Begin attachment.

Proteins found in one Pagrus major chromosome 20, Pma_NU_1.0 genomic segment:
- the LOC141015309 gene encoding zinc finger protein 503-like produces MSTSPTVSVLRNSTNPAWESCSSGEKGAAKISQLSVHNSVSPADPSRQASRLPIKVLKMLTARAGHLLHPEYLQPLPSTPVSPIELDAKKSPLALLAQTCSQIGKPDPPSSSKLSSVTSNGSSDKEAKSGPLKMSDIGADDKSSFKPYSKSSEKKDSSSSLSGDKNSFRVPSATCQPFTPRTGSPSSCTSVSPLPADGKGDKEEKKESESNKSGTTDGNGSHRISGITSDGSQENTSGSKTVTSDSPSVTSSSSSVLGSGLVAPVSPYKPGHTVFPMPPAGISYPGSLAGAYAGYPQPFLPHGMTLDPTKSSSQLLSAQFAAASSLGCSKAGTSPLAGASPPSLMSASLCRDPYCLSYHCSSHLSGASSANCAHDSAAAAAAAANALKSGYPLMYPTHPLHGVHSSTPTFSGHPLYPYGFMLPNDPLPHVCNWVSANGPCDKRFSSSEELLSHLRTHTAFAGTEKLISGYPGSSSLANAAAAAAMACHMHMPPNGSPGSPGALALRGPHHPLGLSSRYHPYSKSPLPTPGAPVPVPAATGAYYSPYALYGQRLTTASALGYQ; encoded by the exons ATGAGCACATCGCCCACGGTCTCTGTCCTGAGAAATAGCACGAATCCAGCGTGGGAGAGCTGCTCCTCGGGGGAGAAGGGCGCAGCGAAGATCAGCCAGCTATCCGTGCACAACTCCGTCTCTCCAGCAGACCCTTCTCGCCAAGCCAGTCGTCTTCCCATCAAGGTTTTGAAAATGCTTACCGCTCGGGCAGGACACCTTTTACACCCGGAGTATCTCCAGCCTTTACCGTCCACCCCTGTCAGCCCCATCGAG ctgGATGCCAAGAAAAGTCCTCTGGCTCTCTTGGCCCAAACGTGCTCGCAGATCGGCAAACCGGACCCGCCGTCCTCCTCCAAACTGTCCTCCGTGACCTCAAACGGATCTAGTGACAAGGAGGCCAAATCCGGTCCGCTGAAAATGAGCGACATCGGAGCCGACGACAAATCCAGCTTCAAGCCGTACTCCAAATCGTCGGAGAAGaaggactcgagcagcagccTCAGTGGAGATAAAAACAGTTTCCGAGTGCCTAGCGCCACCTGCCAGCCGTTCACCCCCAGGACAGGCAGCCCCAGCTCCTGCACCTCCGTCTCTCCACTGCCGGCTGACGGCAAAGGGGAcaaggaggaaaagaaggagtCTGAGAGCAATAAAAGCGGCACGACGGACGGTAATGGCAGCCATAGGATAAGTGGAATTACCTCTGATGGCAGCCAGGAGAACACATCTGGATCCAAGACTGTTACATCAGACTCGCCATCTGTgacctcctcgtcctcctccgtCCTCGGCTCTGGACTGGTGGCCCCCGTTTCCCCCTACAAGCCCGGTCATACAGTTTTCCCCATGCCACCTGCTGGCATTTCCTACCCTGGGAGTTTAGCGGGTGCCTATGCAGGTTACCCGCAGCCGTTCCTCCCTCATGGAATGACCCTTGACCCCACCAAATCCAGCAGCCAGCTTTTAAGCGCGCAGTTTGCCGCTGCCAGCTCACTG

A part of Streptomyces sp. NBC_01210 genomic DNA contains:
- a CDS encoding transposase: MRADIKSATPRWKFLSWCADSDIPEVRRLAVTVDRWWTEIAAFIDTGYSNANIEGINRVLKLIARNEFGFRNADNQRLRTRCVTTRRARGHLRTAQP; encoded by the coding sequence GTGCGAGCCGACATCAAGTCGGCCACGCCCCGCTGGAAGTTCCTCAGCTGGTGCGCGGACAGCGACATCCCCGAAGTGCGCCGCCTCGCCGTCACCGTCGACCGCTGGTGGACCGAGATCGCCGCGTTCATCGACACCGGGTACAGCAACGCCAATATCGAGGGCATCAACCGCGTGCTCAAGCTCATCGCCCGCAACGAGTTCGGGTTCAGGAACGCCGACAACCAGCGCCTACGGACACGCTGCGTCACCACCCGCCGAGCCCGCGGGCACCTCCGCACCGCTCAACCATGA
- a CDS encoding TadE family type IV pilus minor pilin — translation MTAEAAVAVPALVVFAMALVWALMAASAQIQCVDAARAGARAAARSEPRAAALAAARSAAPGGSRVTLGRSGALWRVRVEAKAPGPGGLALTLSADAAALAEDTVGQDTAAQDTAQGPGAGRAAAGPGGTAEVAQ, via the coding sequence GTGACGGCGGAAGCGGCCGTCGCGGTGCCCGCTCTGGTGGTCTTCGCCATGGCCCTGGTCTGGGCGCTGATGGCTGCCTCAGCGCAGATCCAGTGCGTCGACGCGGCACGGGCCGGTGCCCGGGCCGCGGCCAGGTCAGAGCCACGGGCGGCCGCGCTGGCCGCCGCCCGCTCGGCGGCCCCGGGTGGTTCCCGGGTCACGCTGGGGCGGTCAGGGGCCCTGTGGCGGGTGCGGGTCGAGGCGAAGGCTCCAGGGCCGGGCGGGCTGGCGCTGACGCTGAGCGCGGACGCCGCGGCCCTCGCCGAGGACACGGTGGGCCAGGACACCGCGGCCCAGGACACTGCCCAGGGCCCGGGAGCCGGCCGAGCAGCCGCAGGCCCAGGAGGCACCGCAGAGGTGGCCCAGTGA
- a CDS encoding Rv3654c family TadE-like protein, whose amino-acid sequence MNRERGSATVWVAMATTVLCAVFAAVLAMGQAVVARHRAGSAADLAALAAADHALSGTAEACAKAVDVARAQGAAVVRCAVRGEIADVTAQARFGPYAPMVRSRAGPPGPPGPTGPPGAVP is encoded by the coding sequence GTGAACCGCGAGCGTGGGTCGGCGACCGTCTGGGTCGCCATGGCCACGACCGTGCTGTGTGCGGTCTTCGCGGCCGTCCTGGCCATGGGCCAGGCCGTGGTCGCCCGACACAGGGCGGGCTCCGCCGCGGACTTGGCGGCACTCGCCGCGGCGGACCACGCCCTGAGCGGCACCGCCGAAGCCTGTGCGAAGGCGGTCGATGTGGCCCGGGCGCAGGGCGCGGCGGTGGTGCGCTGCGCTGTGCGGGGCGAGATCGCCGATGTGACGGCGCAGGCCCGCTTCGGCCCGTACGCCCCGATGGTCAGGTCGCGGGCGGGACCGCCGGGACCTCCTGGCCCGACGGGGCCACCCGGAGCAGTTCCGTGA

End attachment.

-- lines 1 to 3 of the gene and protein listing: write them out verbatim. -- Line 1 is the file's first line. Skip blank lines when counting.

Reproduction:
Proteins found in one Pagrus major chromosome 20, Pma_NU_1.0 genomic segment:
- the LOC141015309 gene encoding zinc finger protein 503-like produces MSTSPTVSVLRNSTNPAWESCSSGEKGAAKISQLSVHNSVSPADPSRQASRLPIKVLKMLTARAGHLLHPEYLQPLPSTPVSPIELDAKKSPLALLAQTCSQIGKPDPPSSSKLSSVTSNGSSDKEAKSGPLKMSDIGADDKSSFKPYSKSSEKKDSSSSLSGDKNSFRVPSATCQPFTPRTGSPSSCTSVSPLPADGKGDKEEKKESESNKSGTTDGNGSHRISGITSDGSQENTSGSKTVTSDSPSVTSSSSSVLGSGLVAPVSPYKPGHTVFPMPPAGISYPGSLAGAYAGYPQPFLPHGMTLDPTKSSSQLLSAQFAAASSLGCSKAGTSPLAGASPPSLMSASLCRDPYCLSYHCSSHLSGASSANCAHDSAAAAAAAANALKSGYPLMYPTHPLHGVHSSTPTFSGHPLYPYGFMLPNDPLPHVCNWVSANGPCDKRFSSSEELLSHLRTHTAFAGTEKLISGYPGSSSLANAAAAAAMACHMHMPPNGSPGSPGALALRGPHHPLGLSSRYHPYSKSPLPTPGAPVPVPAATGAYYSPYALYGQRLTTASALGYQ; encoded by the exons ATGAGCACATCGCCCACGGTCTCTGTCCTGAGAAATAGCACGAATCCAGCGTGGGAGAGCTGCTCCTCGGGGGAGAAGGGCGCAGCGAAGATCAGCCAGCTATCCGTGCACAACTCCGTCTCTCCAGCAGACCCTTCTCGCCAAGCCAGTCGTCTTCCCATCAAGGTTTTGAAAATGCTTACCGCTCGGGCAGGACACCTTTTACACCCGGAGTATCTCCAGCCTTTACCGTCCACCCCTGTCAGCCCCATCGAG ctgGATGCCAAGAAAAGTCCTCTGGCTCTCTTGGCCCAAACGTGCTCGCAGATCGGCAAACCGGACCCGCCGTCCTCCTCCAAACTGTCCTCCGTGACCTCAAACGGATCTAGTGACAAGGAGGCCAAATCCGGTCCGCTGAAAATGAGCGACATCGGAGCCGACGACAAATCCAGCTTCAAGCCGTACTCCAAATCGTCGGAGAAGaaggactcgagcagcagccTCAGTGGAGATAAAAACAGTTTCCGAGTGCCTAGCGCCACCTGCCAGCCGTTCACCCCCAGGACAGGCAGCCCCAGCTCCTGCACCTCCGTCTCTCCACTGCCGGCTGACGGCAAAGGGGAcaaggaggaaaagaaggagtCTGAGAGCAATAAAAGCGGCACGACGGACGGTAATGGCAGCCATAGGATAAGTGGAATTACCTCTGATGGCAGCCAGGAGAACACATCTGGATCCAAGACTGTTACATCAGACTCGCCATCTGTgacctcctcgtcctcctccgtCCTCGGCTCTGGACTGGTGGCCCCCGTTTCCCCCTACAAGCCCGGTCATACAGTTTTCCCCATGCCACCTGCTGGCATTTCCTACCCTGGGAGTTTAGCGGGTGCCTATGCAGGTTACCCGCAGCCGTTCCTCCCTCATGGAATGACCCTTGACCCCACCAAATCCAGCAGCCAGCTTTTAAGCGCGCAGTTTGCCGCTGCCAGCTCACTG

A part of Streptomyces sp. NBC_01210 genomic DNA contains: